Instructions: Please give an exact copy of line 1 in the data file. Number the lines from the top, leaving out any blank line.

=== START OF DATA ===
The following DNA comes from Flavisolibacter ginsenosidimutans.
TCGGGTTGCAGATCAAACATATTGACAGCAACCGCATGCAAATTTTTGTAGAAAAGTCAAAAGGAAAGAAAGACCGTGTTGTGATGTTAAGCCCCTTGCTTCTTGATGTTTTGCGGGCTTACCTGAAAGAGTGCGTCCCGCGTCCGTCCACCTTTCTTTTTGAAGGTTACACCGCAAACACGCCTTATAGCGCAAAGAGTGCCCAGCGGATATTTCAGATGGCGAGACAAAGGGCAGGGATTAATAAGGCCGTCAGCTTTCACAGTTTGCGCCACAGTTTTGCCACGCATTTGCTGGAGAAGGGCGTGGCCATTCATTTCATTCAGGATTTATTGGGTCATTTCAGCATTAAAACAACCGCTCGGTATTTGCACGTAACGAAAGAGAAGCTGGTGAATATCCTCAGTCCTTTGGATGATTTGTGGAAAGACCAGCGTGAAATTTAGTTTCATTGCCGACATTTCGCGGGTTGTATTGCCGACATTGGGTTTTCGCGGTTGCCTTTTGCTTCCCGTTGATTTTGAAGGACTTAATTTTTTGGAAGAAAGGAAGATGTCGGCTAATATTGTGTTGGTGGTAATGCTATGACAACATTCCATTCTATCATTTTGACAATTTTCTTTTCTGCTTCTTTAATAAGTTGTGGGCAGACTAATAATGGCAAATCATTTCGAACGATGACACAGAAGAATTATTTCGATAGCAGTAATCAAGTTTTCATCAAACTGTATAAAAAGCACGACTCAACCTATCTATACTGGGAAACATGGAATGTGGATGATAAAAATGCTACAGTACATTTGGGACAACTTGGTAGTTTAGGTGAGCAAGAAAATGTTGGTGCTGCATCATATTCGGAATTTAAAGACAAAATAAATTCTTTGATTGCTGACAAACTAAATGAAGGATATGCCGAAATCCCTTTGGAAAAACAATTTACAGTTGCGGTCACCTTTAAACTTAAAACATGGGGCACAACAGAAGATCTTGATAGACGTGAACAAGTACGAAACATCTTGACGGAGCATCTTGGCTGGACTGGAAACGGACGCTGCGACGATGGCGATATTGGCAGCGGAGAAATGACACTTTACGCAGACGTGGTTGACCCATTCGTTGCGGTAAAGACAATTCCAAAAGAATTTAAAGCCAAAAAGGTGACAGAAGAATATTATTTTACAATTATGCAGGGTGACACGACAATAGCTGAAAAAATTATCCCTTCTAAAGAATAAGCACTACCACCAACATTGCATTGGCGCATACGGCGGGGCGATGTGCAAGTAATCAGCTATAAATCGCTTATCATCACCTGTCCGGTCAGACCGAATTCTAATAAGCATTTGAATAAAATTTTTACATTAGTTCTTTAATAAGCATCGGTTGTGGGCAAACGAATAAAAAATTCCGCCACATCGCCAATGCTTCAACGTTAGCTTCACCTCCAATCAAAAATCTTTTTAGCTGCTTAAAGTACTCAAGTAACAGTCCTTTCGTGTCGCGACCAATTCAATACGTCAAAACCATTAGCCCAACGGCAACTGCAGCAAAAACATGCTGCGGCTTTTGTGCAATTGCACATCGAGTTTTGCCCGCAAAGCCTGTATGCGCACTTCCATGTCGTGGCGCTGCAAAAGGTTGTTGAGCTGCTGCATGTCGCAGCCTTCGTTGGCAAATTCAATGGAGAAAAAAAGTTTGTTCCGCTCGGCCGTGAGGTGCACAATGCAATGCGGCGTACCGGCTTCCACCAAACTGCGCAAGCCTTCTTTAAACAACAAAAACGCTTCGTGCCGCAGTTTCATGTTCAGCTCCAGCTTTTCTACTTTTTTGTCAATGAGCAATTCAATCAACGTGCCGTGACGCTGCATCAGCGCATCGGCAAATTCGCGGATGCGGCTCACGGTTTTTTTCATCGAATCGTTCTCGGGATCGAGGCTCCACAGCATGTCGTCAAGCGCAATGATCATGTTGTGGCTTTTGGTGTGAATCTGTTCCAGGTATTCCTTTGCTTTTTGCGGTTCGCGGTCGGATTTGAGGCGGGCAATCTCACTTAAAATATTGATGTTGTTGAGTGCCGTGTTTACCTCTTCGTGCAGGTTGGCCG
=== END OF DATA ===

The following DNA comes from Flavisolibacter ginsenosidimutans.